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How to Save Money on Laundry

Posted on 8/30/2012 16:00 EST

Laundry day is one of those unavoidable facts of life that costs you time and money and drains resources. According to The Simple Dollar, the cost per load at a laundromat is $3.12 and the cost per load at home is 97 cents (not counting equipment costs). These tallies include travel (to a laundromat), energy (to run the washer and dryer), and water (in a home setting) but exclude the cost of laundry detergent and fabric softener.

Photo by sxc.hu/johnnyberg

These necessary ingredients up the ante. Tide Original costs $15.08 at Amazon for 100 fluid ounces, which theoretically lasts through 64 loads of laundry and adds 23 cents to the cost of each wash. For 240 Bounce Fabric Softener Sheets you'll pay $14.97 at Amazon, or 6 cents a load.

The grand total for each load of laundry: $3.41 at a laundromat and $1.26 at home. Multiply that by the number of loads you do each week, and, well, that's a lot of change.

Here are some tips for wringing out excess costs:

The Scoop on Laundry Detergent.

Laundry detergent and a washing machine go hand in hand. You can't use one without the other. But the way you use laundry detergent determines whether you'll save money or spend more than you need to.

For starters, study the scoop (or cap, if you're using liquid laundry detergent). You'll notice lines on the side of the scoop indicating the amount of laundry detergent needed for loads of different sizes. It's easy to use too much and a 40-load box (or bottle) can quickly shrink to a 15-load box (or bottle). Never mind that using too much laundry detergent stresses your clothes and the washing machine.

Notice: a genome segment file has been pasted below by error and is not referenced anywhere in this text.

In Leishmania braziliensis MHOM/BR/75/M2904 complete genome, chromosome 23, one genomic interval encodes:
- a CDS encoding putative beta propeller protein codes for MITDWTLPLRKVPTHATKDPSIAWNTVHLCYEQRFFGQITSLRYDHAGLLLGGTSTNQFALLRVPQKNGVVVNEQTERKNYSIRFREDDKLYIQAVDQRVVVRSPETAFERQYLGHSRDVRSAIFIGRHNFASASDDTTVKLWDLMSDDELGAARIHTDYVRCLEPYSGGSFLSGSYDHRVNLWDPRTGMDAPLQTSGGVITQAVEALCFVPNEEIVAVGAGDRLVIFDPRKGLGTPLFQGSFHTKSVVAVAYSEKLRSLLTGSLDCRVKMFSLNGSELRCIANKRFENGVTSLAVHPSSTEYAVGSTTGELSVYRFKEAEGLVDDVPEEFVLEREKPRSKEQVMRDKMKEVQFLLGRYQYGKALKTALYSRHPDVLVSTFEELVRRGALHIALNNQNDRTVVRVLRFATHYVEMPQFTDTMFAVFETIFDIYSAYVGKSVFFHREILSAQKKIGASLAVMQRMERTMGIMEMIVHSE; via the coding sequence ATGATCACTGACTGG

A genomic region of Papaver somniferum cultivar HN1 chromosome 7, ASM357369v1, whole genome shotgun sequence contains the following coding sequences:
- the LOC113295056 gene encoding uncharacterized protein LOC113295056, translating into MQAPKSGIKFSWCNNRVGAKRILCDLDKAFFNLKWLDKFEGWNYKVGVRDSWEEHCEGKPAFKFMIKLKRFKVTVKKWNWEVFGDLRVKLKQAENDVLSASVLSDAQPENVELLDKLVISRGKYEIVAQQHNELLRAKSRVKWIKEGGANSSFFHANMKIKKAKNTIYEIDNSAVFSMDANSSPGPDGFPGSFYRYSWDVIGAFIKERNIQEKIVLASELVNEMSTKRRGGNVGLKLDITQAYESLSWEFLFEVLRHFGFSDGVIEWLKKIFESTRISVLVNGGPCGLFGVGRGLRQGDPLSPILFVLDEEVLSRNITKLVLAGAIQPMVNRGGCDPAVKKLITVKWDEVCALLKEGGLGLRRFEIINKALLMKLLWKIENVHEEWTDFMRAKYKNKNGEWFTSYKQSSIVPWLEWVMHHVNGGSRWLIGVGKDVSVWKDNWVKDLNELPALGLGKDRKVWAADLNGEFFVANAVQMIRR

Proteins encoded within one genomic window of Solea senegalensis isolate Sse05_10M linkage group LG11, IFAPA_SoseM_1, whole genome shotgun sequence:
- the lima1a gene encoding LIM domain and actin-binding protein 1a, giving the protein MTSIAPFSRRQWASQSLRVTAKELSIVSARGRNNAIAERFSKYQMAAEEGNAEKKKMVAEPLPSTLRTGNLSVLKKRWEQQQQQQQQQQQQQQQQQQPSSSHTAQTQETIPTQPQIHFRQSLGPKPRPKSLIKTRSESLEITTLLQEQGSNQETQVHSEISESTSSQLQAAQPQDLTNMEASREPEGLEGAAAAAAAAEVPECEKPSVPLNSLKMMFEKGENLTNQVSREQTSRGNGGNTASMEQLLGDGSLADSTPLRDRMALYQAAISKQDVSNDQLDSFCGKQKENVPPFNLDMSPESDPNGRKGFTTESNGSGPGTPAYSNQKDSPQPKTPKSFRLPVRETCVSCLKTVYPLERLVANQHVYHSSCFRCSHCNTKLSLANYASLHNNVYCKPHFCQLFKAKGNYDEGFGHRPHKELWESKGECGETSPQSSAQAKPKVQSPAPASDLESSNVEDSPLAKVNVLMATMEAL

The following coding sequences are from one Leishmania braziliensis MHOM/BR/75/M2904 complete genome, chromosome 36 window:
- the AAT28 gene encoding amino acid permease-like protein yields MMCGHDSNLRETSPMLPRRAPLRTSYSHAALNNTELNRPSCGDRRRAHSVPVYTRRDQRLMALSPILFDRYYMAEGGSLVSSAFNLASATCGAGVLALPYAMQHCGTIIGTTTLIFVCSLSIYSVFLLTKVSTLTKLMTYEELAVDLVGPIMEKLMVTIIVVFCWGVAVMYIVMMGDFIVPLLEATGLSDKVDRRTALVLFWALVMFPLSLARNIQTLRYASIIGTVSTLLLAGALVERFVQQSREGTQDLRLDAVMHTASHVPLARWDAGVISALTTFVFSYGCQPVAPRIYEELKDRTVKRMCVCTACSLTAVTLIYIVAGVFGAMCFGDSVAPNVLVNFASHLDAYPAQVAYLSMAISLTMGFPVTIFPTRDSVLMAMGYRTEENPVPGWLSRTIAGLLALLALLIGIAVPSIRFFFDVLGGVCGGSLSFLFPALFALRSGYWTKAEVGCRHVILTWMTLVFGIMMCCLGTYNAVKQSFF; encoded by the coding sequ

Experts, such as Tidy Mom, say you don't need the full amount of laundry detergent to get clothes clean. A fraction of the recommended amounts, and certainly no more than half a scoop for full loads, will get the job done.

You can save money on laundry detergent with store brands and bulk sizes. Check out a warehouse club like Costco or Sam's Club for lower prices.

Washing Machine Tips.

Aside from cutting back on detergent, there are other paths to saving money on laundry. First, don't do small loads. The washing machine uses almost the same amount of energy for small loads as for large loads, so don't waste energy (yours and nature's) and money on a less-than-full load. Take care, though, not to overload the washing machine. Running a load that's too full will stress the machine and cause it to work less efficiently.

Another useful money-saving tip: use cold water for every load. Washing machines use much more electricity to heat up the water and washing with cold water cleans just as well.

Finally, MSN Money says you can cut costs by using the lowest wash cycle possible even for full loads without sacrificing performance. Choose the high spin setting to remove much of the moisture from your washables and cut down on drying time.

Dryer Tips.

The cheapest way to dry a load is to hang everything on a line. This isn't practical for anyone with a small home or when the weather is cold and stormy. But if this is a feasible option, add half a cup of white vinegar to the washing machine so the items dry softer.

When you do opt for a dryer, consider using fabric softener, which reduces static, smells fresh, and, uh, helps soften the washables. Fabric softener in the form of dryer sheets is fairly cheap, and you can lower the cost by cutting the sheets in half.

Photo by sxc.hu/bugdog

Be sure to keep the dryer free of lint. After every load, clean out the lint trap that's usually found near the door at the front of the dryer. MSN Money suggests cleaning the exterior lint filter, which is located on the back of most dryers, every four to six months for even better efficiency.

And finally, avoid over-drying your washables. When they're dry, they're dry -- don't use more energy than necessary.

If you're in the market for a cheap washer and dryer to save yourself trips to the laundromat, check out our cheap washing machines and cheap dryers buying guides for energy-efficient and affordable models.

by Raechel Conover (Google+ Profile)

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